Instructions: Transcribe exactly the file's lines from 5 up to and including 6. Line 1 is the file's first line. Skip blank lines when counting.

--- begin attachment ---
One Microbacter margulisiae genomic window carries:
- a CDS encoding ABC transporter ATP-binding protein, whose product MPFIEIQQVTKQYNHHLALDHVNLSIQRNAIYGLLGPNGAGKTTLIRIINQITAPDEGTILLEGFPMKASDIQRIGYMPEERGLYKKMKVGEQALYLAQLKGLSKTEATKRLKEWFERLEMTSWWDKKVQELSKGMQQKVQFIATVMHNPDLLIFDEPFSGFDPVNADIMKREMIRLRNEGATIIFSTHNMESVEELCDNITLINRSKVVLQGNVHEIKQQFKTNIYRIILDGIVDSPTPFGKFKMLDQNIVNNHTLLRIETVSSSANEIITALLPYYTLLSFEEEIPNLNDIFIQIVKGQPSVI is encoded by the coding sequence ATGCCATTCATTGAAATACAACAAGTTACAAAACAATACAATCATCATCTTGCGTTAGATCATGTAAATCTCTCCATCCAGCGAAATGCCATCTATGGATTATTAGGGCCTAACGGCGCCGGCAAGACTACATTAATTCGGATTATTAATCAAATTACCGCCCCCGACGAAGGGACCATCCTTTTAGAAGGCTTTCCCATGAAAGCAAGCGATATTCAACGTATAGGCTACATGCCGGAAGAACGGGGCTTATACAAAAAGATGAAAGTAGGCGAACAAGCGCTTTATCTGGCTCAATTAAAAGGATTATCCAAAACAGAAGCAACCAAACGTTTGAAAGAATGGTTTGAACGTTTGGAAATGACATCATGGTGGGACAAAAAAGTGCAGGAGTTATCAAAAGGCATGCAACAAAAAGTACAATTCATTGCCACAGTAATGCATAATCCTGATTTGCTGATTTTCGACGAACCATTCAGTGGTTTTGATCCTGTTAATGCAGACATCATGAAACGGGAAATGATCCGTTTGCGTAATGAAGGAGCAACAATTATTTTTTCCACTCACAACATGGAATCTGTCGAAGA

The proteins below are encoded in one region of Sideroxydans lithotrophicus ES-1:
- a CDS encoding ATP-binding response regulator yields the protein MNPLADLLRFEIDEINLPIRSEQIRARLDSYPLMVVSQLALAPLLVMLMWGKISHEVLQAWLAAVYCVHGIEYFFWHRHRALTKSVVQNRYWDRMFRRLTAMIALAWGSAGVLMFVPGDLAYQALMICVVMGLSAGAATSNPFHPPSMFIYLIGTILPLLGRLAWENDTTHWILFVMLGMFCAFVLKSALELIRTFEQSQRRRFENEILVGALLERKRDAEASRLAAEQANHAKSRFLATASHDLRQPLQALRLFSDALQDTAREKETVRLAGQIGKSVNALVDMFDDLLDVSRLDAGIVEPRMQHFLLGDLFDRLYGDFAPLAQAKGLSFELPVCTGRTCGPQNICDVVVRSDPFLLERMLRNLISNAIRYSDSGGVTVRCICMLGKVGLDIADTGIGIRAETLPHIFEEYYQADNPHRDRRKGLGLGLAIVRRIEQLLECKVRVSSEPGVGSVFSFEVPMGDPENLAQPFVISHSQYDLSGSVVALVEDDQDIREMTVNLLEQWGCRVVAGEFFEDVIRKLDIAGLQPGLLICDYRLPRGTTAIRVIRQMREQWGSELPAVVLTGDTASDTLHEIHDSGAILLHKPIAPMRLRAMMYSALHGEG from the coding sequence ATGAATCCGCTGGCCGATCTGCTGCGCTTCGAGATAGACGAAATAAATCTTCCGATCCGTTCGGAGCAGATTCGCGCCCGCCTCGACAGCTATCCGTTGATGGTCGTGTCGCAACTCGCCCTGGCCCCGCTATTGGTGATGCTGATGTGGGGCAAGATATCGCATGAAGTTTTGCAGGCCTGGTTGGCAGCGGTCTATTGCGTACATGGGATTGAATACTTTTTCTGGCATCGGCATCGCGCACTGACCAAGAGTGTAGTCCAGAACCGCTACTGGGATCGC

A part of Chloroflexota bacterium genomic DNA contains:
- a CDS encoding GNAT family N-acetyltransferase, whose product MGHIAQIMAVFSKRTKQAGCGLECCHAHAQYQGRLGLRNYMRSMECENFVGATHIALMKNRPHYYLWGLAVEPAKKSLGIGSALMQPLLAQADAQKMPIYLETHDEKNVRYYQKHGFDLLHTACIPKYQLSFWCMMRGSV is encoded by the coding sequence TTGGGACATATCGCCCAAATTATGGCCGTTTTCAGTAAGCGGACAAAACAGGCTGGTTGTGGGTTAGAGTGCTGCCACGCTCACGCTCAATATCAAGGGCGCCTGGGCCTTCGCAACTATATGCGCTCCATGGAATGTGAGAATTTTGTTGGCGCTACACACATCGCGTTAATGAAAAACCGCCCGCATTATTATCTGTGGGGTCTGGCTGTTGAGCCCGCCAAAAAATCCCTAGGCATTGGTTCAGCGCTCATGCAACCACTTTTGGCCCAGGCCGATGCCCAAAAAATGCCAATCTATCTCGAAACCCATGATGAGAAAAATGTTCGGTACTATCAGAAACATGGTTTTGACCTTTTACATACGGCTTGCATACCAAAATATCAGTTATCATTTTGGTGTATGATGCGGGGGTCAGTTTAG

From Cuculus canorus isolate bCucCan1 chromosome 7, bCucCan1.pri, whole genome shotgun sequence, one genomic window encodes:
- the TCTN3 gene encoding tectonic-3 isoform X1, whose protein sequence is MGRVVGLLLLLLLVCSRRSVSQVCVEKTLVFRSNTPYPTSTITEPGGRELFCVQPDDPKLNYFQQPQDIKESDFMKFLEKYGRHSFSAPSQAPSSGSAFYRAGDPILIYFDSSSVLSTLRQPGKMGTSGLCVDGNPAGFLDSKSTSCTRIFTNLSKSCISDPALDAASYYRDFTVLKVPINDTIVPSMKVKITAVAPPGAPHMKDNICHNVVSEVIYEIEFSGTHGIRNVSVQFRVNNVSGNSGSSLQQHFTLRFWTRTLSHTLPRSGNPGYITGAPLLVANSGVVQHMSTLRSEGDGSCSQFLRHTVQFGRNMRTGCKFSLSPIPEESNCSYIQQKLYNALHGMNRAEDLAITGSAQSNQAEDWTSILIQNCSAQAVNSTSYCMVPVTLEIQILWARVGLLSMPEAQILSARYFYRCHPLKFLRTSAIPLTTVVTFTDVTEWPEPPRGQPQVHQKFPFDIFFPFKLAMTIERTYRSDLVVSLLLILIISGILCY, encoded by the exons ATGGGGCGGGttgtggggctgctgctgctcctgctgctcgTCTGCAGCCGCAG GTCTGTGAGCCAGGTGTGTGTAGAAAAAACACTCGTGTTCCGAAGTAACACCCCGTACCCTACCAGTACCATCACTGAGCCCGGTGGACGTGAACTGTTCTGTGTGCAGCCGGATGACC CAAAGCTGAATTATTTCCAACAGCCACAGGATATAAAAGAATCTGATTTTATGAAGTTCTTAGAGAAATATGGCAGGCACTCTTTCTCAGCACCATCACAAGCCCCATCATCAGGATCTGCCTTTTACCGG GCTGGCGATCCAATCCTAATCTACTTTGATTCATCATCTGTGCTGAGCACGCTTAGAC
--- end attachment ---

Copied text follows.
A part of Chloroflexota bacterium genomic DNA contains:
- a CDS encoding GNAT family N-acetyltransferase, whose product MGHIAQIMAVFSKRTKQAGCGLECCHAHAQYQGRLGLRNYMRSMECENFVGATHIALMKNRPHYYLWGLAVEPAKKSLGIGSALMQPLLAQADAQKMPIYLETHDEKNVRYYQKHGFDLLHTACIPKYQLSFWCMMRGSV is encoded by the coding sequence TTGGGACATATCGCCCAAATTATGGCCGTTTTCAGTAAGCGGACAAAACAGGCTGGTTGTGGGTTAGAGTGCTGCCACGCTCACGCTCAATATCAAGGGCGCCTGGGCCTTCGCAACTATATGCGCTCCATGGAATGTGAGAATTTTGTTGGCGCTACACACATCGCGTTAATGAAAAACCGCCCGCATTATTATCTGTGGGGTCTGGCTGTTGAGCCCGCCAAAAAATCCCTAGGCATTGGTTCAGCGCTCATGCAACCACTTTTGGCCCAGGCCGATGCCCAAAAAATGCCAATCTATCTCGAAACCCATGATGAGAAAAATGTTCGGTACTATCAGAAACATGGTTTTGACCTTTTACATACGGCTTGCATACCAAAATATCAGTTATCATTTTGGTGTATGATGCGGGGGTCAGTTTAG